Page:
Estimated reading time: 3 minutes, 20 seconds
The debate continues: are remote teams more productive? If you’re in the Netflix CEO’s camp, there are no benefits to remote (our quick thoughts on that here) and you would feel bolstered by this study shared by Tech Republic. On the opposing view, some research has revealed stabilization or gains in productivity, such as from BCG.
The reality is that not all remote professionals are productive because not all remote professionals are given the tools and support they need to thrive. This is especially important in the context of COVID-19, when the shift to remote work for so many people has been unstrategic and unexpected. The two key factors that determine whether or not remote professionals, and subsequently remote teams, are productive are trust and training.
Effective remote work is based on the premise that professionals are more productive when they have autonomy, meaning they organize their own schedules, set parameters for their workdays to maximize when they are most productive, and set up their own workspace that is free from distractions. However, when managers lack trust in their remote employees and revert to micromanagement techniques or remote employee video and screen monitoring, the framework for remote work success crumbles.
Trust positively impacts productivity in all work environments through higher employee engagement, reduced bureaucracy, and higher quality collaboration. However, in remote work the struggle is when managers are unaccustomed to evaluating performance in a virtual setting.
This doesn’t mean you hire someone and never speak to them again. It means that you start with trust, you establish and communicate clear and measurable goals, and you provide the resources and support your employees need to achieve those goals. Establishing and maintaining trust begins with an intentional shift to a placeless mindset.
Training positively impacts productivity and can be especially valuable during times of transition. You cannot expect remote workers to be fully effective when they are physically separated from colleagues by solely attempting to replicate your in-office practices. Simply switching from a conference room to a Zoom room is not enough. Employees, especially those who were suddenly forced remote, are still adjusting to new ways of working, and we are hearing about consistent struggles, be it overworking, burnout, or inefficiencies.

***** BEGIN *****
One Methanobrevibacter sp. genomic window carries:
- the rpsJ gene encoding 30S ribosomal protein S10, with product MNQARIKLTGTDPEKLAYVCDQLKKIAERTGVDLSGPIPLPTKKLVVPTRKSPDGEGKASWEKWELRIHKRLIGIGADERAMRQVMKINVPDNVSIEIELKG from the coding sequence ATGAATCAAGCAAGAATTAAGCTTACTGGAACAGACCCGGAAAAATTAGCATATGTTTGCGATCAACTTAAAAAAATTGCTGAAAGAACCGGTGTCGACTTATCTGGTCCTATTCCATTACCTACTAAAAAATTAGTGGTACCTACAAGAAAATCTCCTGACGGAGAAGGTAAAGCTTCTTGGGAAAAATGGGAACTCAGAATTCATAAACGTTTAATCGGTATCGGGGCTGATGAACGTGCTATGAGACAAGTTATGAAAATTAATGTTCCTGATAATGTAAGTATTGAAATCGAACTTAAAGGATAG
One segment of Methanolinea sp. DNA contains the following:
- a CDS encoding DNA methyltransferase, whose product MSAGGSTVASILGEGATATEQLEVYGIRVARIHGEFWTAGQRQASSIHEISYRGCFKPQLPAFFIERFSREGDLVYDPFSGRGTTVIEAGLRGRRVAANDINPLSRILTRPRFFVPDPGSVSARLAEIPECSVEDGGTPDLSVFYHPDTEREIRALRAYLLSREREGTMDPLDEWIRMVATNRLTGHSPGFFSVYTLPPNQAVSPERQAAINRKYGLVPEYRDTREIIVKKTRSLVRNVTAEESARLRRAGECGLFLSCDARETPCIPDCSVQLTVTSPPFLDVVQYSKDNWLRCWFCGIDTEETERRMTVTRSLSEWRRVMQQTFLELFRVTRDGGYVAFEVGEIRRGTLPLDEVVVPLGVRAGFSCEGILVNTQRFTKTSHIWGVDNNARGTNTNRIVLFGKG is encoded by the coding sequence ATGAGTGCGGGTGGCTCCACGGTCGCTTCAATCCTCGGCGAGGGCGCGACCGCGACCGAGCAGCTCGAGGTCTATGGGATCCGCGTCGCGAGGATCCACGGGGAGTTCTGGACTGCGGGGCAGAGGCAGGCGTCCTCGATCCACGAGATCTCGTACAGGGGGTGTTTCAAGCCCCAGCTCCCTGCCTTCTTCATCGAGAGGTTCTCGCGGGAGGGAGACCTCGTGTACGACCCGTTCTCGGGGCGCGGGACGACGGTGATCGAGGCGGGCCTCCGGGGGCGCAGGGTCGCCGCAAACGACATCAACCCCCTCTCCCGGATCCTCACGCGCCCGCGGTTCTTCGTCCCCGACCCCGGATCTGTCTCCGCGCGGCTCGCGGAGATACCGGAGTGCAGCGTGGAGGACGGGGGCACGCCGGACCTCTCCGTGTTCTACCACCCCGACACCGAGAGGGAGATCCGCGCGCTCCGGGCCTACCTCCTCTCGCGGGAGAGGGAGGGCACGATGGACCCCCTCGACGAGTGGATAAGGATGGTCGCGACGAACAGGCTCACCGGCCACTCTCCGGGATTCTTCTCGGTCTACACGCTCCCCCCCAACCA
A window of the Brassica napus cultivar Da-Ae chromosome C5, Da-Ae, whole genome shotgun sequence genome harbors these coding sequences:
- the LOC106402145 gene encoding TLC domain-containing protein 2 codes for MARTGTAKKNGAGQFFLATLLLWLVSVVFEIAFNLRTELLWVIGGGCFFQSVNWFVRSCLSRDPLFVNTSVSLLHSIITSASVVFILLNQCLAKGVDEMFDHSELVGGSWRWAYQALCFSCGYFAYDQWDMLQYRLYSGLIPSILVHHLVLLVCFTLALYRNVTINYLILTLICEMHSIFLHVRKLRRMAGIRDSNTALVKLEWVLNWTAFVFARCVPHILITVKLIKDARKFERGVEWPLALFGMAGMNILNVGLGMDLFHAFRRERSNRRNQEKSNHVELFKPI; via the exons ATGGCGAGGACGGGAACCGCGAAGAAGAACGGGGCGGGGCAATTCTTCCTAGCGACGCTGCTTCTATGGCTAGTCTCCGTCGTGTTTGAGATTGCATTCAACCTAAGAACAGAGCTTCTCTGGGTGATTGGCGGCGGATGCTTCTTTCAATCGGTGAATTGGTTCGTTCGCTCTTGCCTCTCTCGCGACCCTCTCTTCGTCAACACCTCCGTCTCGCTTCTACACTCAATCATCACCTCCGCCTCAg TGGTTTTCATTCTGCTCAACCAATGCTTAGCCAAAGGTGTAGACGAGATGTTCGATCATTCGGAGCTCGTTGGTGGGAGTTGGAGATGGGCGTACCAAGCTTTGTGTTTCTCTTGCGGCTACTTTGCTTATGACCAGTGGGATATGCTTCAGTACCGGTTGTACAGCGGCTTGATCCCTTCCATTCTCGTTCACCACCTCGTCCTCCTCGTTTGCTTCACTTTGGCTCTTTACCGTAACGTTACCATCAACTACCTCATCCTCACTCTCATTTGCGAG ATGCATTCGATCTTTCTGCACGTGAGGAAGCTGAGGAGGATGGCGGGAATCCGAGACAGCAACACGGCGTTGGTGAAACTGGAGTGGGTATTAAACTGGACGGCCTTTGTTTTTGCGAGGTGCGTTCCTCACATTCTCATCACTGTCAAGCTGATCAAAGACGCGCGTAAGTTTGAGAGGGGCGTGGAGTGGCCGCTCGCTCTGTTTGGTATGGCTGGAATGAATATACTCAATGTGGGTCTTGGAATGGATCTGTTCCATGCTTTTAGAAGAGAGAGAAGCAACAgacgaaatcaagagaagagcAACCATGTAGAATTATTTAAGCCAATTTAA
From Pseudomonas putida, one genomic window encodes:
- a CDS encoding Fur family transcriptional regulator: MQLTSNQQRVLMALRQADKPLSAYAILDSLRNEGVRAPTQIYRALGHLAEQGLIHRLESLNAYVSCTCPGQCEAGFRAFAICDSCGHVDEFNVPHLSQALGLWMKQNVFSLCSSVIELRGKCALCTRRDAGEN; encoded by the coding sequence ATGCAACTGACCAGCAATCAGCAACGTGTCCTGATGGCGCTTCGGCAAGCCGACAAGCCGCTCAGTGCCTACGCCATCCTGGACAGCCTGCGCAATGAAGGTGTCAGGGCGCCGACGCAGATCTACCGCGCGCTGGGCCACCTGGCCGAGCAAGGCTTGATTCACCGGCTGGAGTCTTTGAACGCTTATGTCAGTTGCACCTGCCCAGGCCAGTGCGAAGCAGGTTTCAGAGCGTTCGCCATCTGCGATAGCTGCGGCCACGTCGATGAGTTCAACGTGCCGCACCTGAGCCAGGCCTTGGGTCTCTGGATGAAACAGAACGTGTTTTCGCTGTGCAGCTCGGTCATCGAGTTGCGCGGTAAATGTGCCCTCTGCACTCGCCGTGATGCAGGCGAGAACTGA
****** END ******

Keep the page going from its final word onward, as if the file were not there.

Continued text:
Your remote team members need to strengthen the skills needed to optimally perform remotely, including autonomy, time management, and virtual communication. They also need the opportunity to develop best practices that have been proven effective in distributed work environments. A remote work training program can help. Look for programs that go beyond lecture-style videos. Our Workplaceless certification program uniquely focuses on building the skills needed for highly effective remote work, yet also provides opportunities to put those new habits into practice right away.
Not only do remote workers need foundational skills, but virtual leaders are desperate for training as well. A study by Harvard Business Review revealed that “40% of the 215 supervisors and managers in our study expressed low self-confidence in their ability to manage workers remotely.” Another 16% were unsure. That’s 56% of remote leaders who do not feel confident leading their remote colleagues. Unfortunately, this lack of confidence doesn't just affect managers themselves. The ripple effect on team productivity is powerful. The good news is that it doesn’t have to be this way. Trainings such as our Leadplaceless program are specifically designed to focus on virtual management skills and best practices.
While we know this training impact to be true from our years of experience with learners and clients in remote work, this was further proved by the 764 respondents in our Remote Work Training Report. Eighty-nine percent of respondents thought additional training would definitely or likely help their organization maintain positive productivity across distance.
As you focus on the output and results or your remote team, don’t ignore the critical inputs of trust and training. If you need support in developing a plan for your team, we’re here to help. Let’s schedule a chat.